Have you ever wondered why shipping container prices fluctuate? How can you tell you are getting value out of your purchase? We often have customers who purchase a shipping container and wonder why when they come back to purchase again the price has changed. There are many factors that drive shipping container costs. Some of which you can control with your purchasing decision and some cannot.
Quality – The Quality of the container is a big factor. Shipping Containers range in age from nearly new or one trip containers, to 20 year old used shipping containers that are no longer suitable for ocean going shipping transportation. Typically age and quality go hand in hand but that is not always the case. This is a factor you can control by asking your sales rep what condition the container is in. The container industry has come up with some standards that will help you make a value decision. We have written a separate document that will detail this. Feel free to visit this document: Container Conditions Explained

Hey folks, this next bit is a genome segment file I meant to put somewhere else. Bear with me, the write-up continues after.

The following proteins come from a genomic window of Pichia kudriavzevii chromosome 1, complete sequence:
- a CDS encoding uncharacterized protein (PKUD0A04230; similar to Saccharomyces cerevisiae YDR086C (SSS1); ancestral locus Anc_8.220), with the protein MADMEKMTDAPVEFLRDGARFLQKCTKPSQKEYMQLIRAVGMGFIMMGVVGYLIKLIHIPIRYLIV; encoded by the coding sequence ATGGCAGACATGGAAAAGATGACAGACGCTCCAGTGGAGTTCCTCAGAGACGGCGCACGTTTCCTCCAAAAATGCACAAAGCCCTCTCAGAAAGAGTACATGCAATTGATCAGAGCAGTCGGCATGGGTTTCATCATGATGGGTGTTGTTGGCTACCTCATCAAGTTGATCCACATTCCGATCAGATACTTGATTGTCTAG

Location – One of the biggest factors in container pricing is location. Some areas depending on the market conditions always have more containers available. These are known in the shipping industry as “surplus markets” Bargains can be had in surplus markets where competition and ongoing storage costs will drive the price down. What factors drive the pricing? Some regions have strong export demand vs import demand so more containers are needed for export. These are typically industrial areas with concentrated population and high import distribution demand. Geographically location for surplus markets are typically coastal or near an inland connected waterway. You will find drastic fluctuation in pricing in these areas based on time of year and economic market conditions. The opposite location factor is in “deficit markets” In these areas export demand is high and import demand is low. These markets geographically are typically non coastal, inland with no connecting waterways.